Iowa Town Facing Bleak Future Three Years After Flooding
1993, 2008 and 2016. Three of the most memorably devastating flood events in Cedar Rapids history, and obviously, that second one was a disaster for the record books. We know the stats. A Cedar River crest of 31.12 feet. 10 square miles of the City of Cedar Rapids underwater. Property and homes lost, never to return. Devastating damage, but in other ways, the city was able to recover.
The same can't be said for Pacific Junction, in southwest Iowa, which in 2019, already had a small but proud population of 475. A town like that gets decimated by what happened three years ago, as 200 square miles of levees breached on either side of it in Nebraska and Iowa as well as Kansas. The town now holds a population of fewer than 100 people and its very existence is in jeopardy. 92 homes are still on the chopping block as a result of federal buyouts, but townspeople are clinging to hope it can re-emerge. The town's mayor Andy Young is one of them, telling Omaha TV station KETV:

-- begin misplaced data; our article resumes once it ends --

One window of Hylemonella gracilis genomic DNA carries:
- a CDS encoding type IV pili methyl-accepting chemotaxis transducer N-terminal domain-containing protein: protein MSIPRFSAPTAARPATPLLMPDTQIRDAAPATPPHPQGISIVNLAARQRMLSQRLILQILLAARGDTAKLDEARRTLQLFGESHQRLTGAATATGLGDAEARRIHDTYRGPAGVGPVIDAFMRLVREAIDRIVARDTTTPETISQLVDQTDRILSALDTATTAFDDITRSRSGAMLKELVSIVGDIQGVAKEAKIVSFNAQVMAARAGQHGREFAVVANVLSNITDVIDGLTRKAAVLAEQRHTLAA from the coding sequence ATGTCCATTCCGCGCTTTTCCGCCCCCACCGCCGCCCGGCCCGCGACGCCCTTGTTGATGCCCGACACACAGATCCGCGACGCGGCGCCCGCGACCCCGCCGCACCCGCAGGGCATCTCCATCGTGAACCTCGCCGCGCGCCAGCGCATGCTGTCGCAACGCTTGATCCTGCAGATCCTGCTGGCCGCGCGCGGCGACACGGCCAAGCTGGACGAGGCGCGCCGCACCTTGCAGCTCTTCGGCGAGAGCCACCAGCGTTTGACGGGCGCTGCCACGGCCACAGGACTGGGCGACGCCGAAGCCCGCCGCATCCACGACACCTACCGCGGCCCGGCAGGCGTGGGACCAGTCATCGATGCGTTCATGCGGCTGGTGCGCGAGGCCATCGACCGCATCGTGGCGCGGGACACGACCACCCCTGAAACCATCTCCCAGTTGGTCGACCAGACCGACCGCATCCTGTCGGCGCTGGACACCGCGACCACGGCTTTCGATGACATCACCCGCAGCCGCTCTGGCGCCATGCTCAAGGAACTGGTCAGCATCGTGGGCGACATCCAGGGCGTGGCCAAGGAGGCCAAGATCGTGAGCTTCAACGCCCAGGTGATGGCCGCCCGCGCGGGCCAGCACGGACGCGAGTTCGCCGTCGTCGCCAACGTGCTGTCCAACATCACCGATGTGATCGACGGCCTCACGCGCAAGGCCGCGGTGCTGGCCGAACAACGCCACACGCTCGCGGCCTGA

I don’t think we’ll ever be as big as what we were before. But even if we get, you know, over half of where we were, that’s a pretty good accomplishment
Money from FEMA will help their recovery effort, but with the stipulation that a new home cannot be built on the land occupied by one torn down due to flooding, it's difficult to see how many people will want to move forward in Pacific Junction.
Most of the elements of Pacific Junction's story are relatable to us, but their ability to press on to the extent Cedar Rapids has remains in question. We wish them all the best.